Inverse Compton Scattering in Galaxy Clusters [thesis]

Daniel Ryan Wik
Clusters of galaxies are the largest relaxed structures in the universe and are very important cosmological probes. The state of the intracluster medium (ICM) of galaxy clusters, under the hydrostatic assumption, can be used to infer their masses, the distribution of which can be used to constrain cosmological parameters. Thus, it is important to assess the accuracy of ICM-derived masses. Two phenomena that can bias mass estimates are major cluster mergers, which temporarily removes the ICM
more » ... hydrostatic balance, and the existence of energetically significant nonthermal phases of the ICM. In the case of major mergers, we investigate their impact on the measurements of the Sunyaev-Zel'dovich effect which will be used to produce mass estimates. The central (maximum) Comptonization parameter is severely boosted at a level which is similar to the X-ray temperature and luminosity, which leads to several tens of percent bias in cosmological parameters. On the other hand, the integrated Comptonization parameter is found to be robust to mergers, allowing the dark energy equation of state to be accurately determined. Regarding the nonthermal phase of the ICM, we aim to test previous detections of inverse Compton (IC) emission and to make new ones. Taken in conjunction with detected radio synchrotron emission, the relativistic energy content of the ICM can be assessed. We search for IC emission, in the Coma cluster with a detailed analysis of data from two hard X-ray sensitive satellites, Suzaku and Swift, and complimentary data from XMM-Newton. We do not detect IC emission, and our upper limits exclude the previous detections at the 90% level. The Swift BAT observations also exclude the possibility that Coma has very strong but very extended IC emission. Similarly, no significant IC emission is detected in spectra from the Swift BAT survey of a sample (HIFLUGCS) of the brightest X-ray clusters, in contrast to expectations based on the results of previous iii searches. A weak detection of IC emission from clusters with radio halos and relics is found from the Swift survey. The implications of this work, along with future prospects, are also discussed. iv Acknowledgements As with any involved, long term endeavor, this work and all the work leading up to it does not solely result from the effort of one individual. It is only made possible with the help of a supportive community, in terms of its history, culture, and most importantly all the people that carry on those traditions. I cannot adequately thank or acknowledge all those deserving mention, nor will I attempt to, but I will offer that it would be a great understatement to say the bootstraps by which I have pulled myself up were well made by those that came before and well maintained by those that came with me on this journey. First, I must admit that none of the research presented herein would have happened without the ideas, insight, dedication, and all-around awesomeness of my mentor, Craig Sarazin. His distinguished career, which includes literally writing the book on galaxy clusters, has lead the field for decades and been an excellent guide for me for, thankfully, not quite so long. I have to credit Craig for the majority of my professional development, both scientifically and practically, which is due in no small part to his incredible openness, accessibility, and willingness to pause whatever he is doing if you pop into his office to chat. I look forward to working with Craig for years to come. But neither this work, his work, or any of the discoveries in X-ray astronomy would have been possible without the generous public support necessary to launch our instruments and telescopes into orbit. Specifically, I am indebted to the creators and funders of projects like Chandra, XMM-Newton, Suzaku, and Swift, with which the data presented here was gathered. These missions allow us to understand our place in the universe, in my opinion providing a context for finding meaning in life, both for individuals and the human race as a whole. I am proud to live in a society v that values such endeavors and understands how valuable and inspiring exploration is. Also, I am proud that this field is full of so many dedicated and brilliant fellow scientists, and it has been my pleasure to collaborate with them; I decline to list them here so you will look up the papers that derive from the following chapters and hopefully discover all the fine work they have done elsewhere as well.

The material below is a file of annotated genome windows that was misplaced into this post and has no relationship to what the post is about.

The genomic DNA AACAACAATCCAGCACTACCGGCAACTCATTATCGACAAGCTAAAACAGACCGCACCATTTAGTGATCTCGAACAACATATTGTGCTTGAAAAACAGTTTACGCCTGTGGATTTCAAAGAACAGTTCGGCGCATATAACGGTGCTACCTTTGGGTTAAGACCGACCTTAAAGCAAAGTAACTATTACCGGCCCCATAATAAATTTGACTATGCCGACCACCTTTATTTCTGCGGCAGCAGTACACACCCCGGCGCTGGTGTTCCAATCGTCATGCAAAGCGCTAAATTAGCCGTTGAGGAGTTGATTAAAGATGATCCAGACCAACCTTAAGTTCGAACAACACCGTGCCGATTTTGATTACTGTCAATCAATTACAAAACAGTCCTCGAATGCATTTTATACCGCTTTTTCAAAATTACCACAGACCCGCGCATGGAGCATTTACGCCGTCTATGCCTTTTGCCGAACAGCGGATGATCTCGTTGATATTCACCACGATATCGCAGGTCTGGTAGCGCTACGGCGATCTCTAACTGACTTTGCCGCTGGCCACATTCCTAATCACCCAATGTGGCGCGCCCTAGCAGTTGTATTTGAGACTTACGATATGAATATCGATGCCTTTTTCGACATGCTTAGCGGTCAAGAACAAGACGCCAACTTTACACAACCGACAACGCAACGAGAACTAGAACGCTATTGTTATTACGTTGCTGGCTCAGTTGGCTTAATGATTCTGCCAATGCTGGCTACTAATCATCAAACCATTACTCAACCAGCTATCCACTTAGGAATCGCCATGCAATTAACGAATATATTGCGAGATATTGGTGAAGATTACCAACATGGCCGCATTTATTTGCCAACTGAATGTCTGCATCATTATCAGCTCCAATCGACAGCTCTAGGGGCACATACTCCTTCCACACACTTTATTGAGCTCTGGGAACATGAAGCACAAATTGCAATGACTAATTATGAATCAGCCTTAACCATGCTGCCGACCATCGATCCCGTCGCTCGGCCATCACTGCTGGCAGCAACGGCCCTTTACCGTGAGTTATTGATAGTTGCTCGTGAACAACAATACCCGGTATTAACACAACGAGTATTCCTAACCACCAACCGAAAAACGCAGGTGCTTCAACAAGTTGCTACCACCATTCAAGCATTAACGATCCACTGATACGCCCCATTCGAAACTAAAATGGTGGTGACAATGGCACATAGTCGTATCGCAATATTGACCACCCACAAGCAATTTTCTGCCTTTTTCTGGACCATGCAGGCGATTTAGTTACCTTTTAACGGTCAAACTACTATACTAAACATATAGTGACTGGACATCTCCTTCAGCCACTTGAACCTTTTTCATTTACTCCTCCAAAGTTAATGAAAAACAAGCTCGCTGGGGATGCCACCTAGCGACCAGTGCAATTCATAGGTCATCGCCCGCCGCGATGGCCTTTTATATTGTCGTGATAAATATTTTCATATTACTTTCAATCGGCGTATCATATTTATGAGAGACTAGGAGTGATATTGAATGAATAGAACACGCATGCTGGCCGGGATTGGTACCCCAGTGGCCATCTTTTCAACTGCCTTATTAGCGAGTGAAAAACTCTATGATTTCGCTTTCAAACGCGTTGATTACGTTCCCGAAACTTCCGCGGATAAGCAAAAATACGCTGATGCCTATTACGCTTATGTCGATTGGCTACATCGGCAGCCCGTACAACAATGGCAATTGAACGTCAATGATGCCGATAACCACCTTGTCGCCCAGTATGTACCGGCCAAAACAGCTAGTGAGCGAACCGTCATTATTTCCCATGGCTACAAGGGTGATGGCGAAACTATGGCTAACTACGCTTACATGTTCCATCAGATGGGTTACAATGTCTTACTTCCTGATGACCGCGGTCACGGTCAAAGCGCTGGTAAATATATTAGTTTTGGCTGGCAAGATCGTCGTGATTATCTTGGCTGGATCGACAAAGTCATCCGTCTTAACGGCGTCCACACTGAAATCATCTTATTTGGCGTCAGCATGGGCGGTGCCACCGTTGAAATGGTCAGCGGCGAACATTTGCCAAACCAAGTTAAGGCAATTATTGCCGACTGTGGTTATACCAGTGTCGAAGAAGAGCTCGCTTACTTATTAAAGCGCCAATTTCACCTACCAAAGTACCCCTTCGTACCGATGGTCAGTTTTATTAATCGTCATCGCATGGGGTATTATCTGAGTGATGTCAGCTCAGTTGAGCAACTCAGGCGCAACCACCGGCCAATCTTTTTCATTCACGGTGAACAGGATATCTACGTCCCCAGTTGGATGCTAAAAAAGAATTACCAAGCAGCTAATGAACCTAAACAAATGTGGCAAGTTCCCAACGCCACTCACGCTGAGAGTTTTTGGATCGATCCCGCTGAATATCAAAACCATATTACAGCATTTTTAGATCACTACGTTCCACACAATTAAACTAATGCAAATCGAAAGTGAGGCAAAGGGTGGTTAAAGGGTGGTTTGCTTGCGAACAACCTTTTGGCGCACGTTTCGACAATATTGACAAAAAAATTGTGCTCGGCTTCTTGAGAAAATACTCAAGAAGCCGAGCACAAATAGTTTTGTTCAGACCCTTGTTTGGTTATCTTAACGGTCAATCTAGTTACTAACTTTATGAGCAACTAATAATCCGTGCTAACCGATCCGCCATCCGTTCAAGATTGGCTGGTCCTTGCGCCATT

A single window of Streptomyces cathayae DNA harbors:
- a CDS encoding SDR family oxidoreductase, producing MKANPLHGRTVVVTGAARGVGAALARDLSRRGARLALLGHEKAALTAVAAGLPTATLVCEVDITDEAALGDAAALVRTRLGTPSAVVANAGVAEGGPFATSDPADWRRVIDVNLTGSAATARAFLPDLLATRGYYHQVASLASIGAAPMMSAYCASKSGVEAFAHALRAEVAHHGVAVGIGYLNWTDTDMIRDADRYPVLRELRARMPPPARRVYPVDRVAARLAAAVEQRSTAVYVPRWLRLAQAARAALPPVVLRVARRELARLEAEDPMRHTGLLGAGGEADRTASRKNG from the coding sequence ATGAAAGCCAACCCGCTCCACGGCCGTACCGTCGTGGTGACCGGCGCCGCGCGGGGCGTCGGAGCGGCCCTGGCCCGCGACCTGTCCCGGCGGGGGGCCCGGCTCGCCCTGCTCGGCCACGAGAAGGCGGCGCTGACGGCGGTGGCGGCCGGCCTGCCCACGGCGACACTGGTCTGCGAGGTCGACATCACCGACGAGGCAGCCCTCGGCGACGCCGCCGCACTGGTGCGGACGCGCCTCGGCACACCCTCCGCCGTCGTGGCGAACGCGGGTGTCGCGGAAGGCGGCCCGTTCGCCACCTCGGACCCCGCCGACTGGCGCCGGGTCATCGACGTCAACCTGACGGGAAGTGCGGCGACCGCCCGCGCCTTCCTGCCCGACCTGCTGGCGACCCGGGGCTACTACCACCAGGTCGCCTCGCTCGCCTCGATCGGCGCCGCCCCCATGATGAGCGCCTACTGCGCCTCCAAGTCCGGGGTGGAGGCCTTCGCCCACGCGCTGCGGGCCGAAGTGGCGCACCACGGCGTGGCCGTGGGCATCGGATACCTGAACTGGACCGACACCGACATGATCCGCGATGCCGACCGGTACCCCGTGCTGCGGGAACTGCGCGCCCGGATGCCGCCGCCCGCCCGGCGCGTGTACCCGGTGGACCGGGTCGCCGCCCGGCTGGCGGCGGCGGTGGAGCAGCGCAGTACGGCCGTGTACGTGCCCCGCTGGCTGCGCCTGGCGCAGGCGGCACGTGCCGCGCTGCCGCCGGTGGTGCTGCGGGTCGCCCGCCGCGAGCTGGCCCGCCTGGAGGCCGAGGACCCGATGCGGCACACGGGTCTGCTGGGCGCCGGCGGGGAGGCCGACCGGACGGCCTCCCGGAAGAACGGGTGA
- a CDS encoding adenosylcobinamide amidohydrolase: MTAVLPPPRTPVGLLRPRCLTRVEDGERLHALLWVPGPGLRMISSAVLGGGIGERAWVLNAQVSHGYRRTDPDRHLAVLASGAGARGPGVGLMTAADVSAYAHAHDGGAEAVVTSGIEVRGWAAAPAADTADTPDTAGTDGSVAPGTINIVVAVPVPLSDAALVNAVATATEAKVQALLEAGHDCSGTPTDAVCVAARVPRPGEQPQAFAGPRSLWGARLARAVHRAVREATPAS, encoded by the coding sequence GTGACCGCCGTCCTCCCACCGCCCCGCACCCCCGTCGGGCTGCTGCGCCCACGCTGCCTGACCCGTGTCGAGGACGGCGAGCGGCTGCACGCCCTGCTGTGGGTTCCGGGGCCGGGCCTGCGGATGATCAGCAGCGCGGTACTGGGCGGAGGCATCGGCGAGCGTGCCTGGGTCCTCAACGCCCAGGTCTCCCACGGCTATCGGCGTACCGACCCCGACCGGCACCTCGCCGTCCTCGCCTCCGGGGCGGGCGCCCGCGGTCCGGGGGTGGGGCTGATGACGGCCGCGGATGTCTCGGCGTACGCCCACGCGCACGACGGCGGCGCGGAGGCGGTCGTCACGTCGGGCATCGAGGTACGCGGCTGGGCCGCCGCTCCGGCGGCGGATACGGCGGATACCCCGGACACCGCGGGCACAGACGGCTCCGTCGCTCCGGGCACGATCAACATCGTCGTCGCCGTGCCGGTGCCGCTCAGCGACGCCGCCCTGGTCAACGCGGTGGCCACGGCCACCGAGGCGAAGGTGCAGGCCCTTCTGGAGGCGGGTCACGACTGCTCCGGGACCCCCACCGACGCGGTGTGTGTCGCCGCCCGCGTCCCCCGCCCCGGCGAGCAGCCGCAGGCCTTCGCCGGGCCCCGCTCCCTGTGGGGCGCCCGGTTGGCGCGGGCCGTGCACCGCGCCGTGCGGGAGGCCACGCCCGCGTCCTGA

doi:10.18130/v37g22 fatcat:zc45vnffrjdqrd7ukbnyfnkbqy